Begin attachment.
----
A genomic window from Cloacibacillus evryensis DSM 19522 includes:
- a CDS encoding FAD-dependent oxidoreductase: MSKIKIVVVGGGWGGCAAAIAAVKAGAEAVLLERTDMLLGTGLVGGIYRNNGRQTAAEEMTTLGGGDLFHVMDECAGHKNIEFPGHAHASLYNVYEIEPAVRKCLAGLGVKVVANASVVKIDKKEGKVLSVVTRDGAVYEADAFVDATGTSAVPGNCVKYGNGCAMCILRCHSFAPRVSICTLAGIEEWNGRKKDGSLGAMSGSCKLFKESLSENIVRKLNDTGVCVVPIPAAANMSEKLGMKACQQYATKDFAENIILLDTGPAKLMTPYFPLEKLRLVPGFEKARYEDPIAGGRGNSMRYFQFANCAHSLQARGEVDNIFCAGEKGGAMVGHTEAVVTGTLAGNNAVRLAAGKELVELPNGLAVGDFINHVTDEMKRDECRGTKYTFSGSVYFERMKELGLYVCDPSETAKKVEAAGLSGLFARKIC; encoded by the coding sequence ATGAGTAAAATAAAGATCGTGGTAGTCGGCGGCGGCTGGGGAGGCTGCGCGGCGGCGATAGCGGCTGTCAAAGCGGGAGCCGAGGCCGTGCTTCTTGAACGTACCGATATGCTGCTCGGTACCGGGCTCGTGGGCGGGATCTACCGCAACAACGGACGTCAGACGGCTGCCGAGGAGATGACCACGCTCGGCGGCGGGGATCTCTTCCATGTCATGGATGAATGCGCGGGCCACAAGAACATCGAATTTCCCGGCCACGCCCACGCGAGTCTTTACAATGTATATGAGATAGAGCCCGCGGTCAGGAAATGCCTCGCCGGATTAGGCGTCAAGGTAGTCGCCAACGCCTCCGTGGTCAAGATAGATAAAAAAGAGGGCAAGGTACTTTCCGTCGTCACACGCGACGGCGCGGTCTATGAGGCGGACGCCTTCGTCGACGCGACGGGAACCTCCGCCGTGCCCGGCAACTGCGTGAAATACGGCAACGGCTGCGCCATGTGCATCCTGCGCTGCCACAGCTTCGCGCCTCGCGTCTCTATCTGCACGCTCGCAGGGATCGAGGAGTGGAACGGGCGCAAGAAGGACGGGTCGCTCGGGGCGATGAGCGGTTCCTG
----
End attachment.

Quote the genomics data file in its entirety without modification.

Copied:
A genomic window from Cloacibacillus evryensis DSM 19522 includes:
- a CDS encoding FAD-dependent oxidoreductase: MSKIKIVVVGGGWGGCAAAIAAVKAGAEAVLLERTDMLLGTGLVGGIYRNNGRQTAAEEMTTLGGGDLFHVMDECAGHKNIEFPGHAHASLYNVYEIEPAVRKCLAGLGVKVVANASVVKIDKKEGKVLSVVTRDGAVYEADAFVDATGTSAVPGNCVKYGNGCAMCILRCHSFAPRVSICTLAGIEEWNGRKKDGSLGAMSGSCKLFKESLSENIVRKLNDTGVCVVPIPAAANMSEKLGMKACQQYATKDFAENIILLDTGPAKLMTPYFPLEKLRLVPGFEKARYEDPIAGGRGNSMRYFQFANCAHSLQARGEVDNIFCAGEKGGAMVGHTEAVVTGTLAGNNAVRLAAGKELVELPNGLAVGDFINHVTDEMKRDECRGTKYTFSGSVYFERMKELGLYVCDPSETAKKVEAAGLSGLFARKIC; encoded by the coding sequence ATGAGTAAAATAAAGATCGTGGTAGTCGGCGGCGGCTGGGGAGGCTGCGCGGCGGCGATAGCGGCTGTCAAAGCGGGAGCCGAGGCCGTGCTTCTTGAACGTACCGATATGCTGCTCGGTACCGGGCTCGTGGGCGGGATCTACCGCAACAACGGACGTCAGACGGCTGCCGAGGAGATGACCACGCTCGGCGGCGGGGATCTCTTCCATGTCATGGATGAATGCGCGGGCCACAAGAACATCGAATTTCCCGGCCACGCCCACGCGAGTCTTTACAATGTATATGAGATAGAGCCCGCGGTCAGGAAATGCCTCGCCGGATTAGGCGTCAAGGTAGTCGCCAACGCCTCCGTGGTCAAGATAGATAAAAAAGAGGGCAAGGTACTTTCCGTCGTCACACGCGACGGCGCGGTCTATGAGGCGGACGCCTTCGTCGACGCGACGGGAACCTCCGCCGTGCCCGGCAACTGCGTGAAATACGGCAACGGCTGCGCCATGTGCATCCTGCGCTGCCACAGCTTCGCGCCTCGCGTCTCTATCTGCACGCTCGCAGGGATCGAGGAGTGGAACGGGCGCAAGAAGGACGGGTCGCTCGGGGCGATGAGCGGTTCCTG